We parted after exchanging names and addresses, but he asked me to visit the next day so he could write some details down to email David Thomas in the UK, he knew the designer quite well as client and as a friend. Back on board I wondered about this dear older man as I had a night cap of wine, where was he sailing to I didn’t know, but you could tell from our talks that he had done quite a lot of miles, sometimes from sailor to sailor you just know that.

Daylight streamed through my port hole window and another day commenced, time here in Brest seems to have become so busy in these last few weeks that I often feel its more relaxing and easier to be out at sea. But by the end of the day I walked down the dock with a cold can of beer to see him and to look at three of the Pen Duick yachts that had tied up in the marina.

He asked me to come on board his boat, named Golden Wind from a Japanese saying which matches very well with his colourful Junk sail which he has hand painted. He opened his journal book and asked me to write a note about Xplore, he had already glued my card in place and I wrote a short note. As I wrote he rummaged through a locker and explained that he had a small gift for me, I said that I didn’t need anything but he handed me a bottle of liqueur and explained that he was pleased to give me the gift as thanks for the bottle I had to him the night before. I smiled and thought how the two bottles had contents the same colour, clear fluid, one to drink and one to cook with, it was cherry schnapps.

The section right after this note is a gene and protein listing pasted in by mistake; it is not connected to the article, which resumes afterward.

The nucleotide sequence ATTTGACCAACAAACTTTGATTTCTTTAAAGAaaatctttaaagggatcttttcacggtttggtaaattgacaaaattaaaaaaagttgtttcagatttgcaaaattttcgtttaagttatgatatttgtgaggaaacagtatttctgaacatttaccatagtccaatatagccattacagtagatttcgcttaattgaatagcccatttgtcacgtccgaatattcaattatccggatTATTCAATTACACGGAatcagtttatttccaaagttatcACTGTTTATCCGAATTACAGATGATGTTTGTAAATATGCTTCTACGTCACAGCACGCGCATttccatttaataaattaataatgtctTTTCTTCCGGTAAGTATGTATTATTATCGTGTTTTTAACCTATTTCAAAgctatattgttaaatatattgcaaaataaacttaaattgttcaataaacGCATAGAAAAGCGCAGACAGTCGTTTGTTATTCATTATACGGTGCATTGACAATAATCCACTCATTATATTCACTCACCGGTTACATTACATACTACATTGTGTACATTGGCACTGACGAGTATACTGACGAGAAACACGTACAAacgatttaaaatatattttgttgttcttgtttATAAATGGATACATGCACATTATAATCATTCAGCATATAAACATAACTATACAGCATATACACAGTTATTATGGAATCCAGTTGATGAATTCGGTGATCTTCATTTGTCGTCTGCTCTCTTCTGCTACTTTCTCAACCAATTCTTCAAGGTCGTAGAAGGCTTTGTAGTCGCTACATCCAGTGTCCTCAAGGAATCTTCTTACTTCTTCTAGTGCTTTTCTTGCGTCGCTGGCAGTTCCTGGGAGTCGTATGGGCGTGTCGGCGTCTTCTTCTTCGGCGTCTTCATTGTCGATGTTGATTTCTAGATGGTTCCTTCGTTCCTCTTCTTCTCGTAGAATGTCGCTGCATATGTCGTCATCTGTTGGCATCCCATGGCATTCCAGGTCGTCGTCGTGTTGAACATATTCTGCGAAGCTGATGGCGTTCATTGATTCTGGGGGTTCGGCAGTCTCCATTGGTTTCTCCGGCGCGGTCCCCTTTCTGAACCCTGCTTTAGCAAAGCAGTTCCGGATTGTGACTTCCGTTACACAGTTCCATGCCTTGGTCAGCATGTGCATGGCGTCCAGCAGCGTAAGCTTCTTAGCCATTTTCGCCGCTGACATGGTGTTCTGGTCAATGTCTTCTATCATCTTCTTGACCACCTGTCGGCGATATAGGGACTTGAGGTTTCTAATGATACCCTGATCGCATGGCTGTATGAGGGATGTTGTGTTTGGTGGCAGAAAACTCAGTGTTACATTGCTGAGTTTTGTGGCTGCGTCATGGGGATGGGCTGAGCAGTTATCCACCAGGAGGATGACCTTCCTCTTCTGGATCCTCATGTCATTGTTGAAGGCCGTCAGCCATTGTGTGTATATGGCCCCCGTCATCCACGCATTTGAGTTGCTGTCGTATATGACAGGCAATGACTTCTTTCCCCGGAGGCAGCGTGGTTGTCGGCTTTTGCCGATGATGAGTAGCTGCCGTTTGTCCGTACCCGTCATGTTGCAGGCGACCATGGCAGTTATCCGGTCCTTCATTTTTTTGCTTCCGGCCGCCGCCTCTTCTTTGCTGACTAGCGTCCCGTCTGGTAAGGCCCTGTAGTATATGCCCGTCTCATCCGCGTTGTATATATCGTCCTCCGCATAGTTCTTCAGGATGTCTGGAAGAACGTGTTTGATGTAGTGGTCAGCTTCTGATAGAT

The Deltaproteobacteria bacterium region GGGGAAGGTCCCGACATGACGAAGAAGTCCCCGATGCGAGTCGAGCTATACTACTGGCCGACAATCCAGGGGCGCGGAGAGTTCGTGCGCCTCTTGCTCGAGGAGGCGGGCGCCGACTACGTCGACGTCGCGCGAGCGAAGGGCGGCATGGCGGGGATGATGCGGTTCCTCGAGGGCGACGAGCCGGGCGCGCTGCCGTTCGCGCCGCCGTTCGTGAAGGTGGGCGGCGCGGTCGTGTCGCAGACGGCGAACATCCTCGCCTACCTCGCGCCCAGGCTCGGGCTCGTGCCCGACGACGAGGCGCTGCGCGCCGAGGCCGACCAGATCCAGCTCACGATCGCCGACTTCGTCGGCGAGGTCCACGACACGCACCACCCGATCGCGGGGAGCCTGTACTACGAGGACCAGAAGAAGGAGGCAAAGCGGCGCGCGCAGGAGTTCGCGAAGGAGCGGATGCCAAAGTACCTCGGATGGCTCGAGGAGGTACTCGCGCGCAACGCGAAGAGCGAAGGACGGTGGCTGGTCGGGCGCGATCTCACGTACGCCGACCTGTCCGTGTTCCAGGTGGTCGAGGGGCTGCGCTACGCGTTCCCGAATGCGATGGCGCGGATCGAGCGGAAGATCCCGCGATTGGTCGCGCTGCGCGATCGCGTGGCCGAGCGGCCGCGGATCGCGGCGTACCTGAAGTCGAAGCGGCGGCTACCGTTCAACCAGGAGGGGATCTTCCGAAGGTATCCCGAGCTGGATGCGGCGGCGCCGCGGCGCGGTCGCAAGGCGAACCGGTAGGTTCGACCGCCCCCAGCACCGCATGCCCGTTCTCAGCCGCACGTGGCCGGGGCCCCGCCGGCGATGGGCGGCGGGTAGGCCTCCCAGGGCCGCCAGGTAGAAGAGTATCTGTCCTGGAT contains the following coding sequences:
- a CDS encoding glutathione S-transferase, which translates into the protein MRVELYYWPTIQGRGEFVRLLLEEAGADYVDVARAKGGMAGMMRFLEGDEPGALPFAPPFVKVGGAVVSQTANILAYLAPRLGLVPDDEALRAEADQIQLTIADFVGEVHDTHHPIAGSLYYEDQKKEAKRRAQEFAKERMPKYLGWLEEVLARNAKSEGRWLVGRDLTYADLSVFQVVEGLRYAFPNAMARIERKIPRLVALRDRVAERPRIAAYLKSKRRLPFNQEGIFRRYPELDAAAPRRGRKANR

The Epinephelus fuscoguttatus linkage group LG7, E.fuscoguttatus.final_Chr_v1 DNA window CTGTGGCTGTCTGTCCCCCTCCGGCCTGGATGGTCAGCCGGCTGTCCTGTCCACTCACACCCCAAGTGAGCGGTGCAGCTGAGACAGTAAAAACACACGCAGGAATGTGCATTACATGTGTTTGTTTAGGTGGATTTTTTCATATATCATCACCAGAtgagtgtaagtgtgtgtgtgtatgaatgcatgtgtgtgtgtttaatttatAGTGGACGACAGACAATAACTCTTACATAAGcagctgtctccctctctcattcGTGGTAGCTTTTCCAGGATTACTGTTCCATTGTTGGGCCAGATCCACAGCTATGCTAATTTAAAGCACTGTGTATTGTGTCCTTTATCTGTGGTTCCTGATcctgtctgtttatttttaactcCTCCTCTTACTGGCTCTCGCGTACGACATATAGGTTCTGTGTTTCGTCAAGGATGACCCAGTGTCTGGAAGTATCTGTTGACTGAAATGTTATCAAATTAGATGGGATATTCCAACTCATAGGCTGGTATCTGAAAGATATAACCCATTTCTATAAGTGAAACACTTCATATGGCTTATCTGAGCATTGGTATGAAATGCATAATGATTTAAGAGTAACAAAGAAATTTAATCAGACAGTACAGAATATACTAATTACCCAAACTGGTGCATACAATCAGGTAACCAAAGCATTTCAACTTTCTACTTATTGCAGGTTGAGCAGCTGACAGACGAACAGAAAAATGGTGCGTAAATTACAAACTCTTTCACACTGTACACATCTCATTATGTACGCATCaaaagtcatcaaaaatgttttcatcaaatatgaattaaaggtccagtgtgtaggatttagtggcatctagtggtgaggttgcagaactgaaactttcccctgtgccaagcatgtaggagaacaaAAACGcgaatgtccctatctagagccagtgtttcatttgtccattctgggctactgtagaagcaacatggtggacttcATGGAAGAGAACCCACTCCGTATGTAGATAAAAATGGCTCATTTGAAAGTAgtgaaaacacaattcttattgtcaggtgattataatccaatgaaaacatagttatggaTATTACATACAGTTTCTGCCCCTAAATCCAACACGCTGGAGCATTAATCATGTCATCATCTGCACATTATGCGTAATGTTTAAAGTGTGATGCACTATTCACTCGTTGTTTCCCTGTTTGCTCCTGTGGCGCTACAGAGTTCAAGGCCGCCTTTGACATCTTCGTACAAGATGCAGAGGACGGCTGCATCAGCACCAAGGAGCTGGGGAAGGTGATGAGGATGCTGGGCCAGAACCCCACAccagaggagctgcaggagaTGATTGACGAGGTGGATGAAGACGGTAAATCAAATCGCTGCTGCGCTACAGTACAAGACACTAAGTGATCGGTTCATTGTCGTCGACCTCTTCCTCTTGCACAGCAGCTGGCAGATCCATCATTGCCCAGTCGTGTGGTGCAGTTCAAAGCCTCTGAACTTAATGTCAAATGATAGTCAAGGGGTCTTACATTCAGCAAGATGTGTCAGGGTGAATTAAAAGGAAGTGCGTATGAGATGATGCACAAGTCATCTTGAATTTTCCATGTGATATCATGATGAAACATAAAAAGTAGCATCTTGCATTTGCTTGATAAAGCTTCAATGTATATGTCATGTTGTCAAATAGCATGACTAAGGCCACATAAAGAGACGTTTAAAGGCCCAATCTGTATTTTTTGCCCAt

I stepped out into the cockpit as we shook hands, he was explaining that he was sailing over to the United States as there was a foundation there that had been set up as a sail training base for delinquent youth and that he was going to donate his boat to them. I seemed surprise, but the words from his mouth flowed out to me without further a do to explain that he was dying, and he didn’t even know if he would reach there. The cancer he had, he knew would bring him soon to an end, and he hated the smell of hospitals and nursing homes, so he had transferred all is wealth to his wife there in Germany, and with her blessing he was setting off for his last voyage.

My eyes became watery, but the atmosphere between us was strong, I couldn’t argue with his logic, it actually made a lot of sense to me, one sailor to another, not much was needed to be said.

I woke early, earlier than normal, light from outside was barely visible as I heated the kettle for a nice cup of tea. I stepped out on deck, it was 5.30am and I strolled up onto the break water. There were a few people fishing, and a few youths weaving along the concrete, still saying Bon soir, as I was saying Bon jour, and there just outside the break water was Golden Wind, Hans was on deck making ready for sea, the light was soft with some clearing clouds. I called out loud his name and waved a farewell, bon voyage my friend.

Stephen

Golden Wind

Hans



Saturday, April 19, 2014

The Unknown

The unknown, and times of uncertainties can reveal opportunities.
Success in all endeavors requires utmost attention to detail.
Stephen

Monday, April 14, 2014

Stern lights in the sky

At sea when there are other ships around at night they all display navigation lights, depending on which angle you are looking at them, you will see different colored lights, but they are distinctive so that you can ascertain whether they are heading towards you, passing you, or going away.
Even far off the coast, in the middle of the ocean there is always a chance of not only seeing other ships, but also of being hit by a ship.